He added: “NHS staff need to be free to do what we were trained to do – look after patients, so patients not paperwork must be our NHS’s priority.”
Shorter school days only thwart the young
The career options for state-educated children go hand in hand with reduced teaching time, writes Margot James
Michael Gove, the Education Secretary, is right to be concerned about the length of the school day in state schools. In his recent speech to the Spectator education conference, he presented his case in the context of international competition. China, he pointed out, is the country that puts our young people at the greatest disadvantage in terms of time spent learning. On average, Chinese students are in class for 17 hours per week more than their British counterparts.
However, international competition is not the only reason to consider lengthening our school day. Social mobility is an equally pressing concern. Although only 7 per cent of the population attend independent schools, they account for 70 per cent of High Court Judges, 54 per cent of FTSE 100 company chief executive officers and 54 per cent of leading journalists. A survey of the big professional firms found that they recruited graduates from just the top 20 universities.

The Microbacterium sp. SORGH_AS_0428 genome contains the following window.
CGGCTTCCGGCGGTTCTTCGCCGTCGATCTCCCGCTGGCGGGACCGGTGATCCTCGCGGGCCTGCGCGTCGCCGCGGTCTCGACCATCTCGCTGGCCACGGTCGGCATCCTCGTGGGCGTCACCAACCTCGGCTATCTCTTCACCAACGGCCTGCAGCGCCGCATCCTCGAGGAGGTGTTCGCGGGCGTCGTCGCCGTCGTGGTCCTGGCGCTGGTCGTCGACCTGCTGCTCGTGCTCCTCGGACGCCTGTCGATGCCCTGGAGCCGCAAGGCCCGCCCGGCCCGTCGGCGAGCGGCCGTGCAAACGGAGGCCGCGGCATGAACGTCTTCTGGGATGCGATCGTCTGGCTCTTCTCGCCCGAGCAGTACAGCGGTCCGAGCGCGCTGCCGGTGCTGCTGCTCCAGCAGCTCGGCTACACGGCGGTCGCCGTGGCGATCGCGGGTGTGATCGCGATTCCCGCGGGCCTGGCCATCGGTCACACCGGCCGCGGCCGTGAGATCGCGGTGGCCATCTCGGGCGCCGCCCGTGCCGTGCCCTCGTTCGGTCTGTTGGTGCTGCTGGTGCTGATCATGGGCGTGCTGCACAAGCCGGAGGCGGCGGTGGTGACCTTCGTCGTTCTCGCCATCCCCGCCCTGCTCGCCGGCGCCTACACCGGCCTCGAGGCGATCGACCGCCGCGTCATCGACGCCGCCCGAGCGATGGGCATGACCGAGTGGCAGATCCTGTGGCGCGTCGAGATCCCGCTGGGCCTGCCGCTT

Independently educated students attained three times as many A grades at A-level in 2012 as state school pupils. They are also far more likely to be gaining A and A* grades in subjects required by Russell Group universities.
Problems begin at 14, when students choose their GCSE courses, as the independent school pupils are more likely to choose subjects (apart from English and Maths) that are acceptable to the top universities. According to the Sutton Trust, only 30 per cent of state school students apply to a Russell Group university compared with 50 per cent of independent schools. And that is before the difference in grades is even considered.
I have researched the typical day in the state and independent sectors from a survey of state schools in my local borough of Dudley and of 50 leading independent schools. I have also been working with Russell Group universities, including Oxford and Cambridge, seeing the work they do to reach out to state school students to inspire them to study the subjects required by top universities.
Comparisons between the state and independent sector reveal that during term time, far more is expected of independently educated students. The only greater demand placed on state school pupils is the length of the school term: state schools open for 190 days per year compared with an independent school average of 174 days.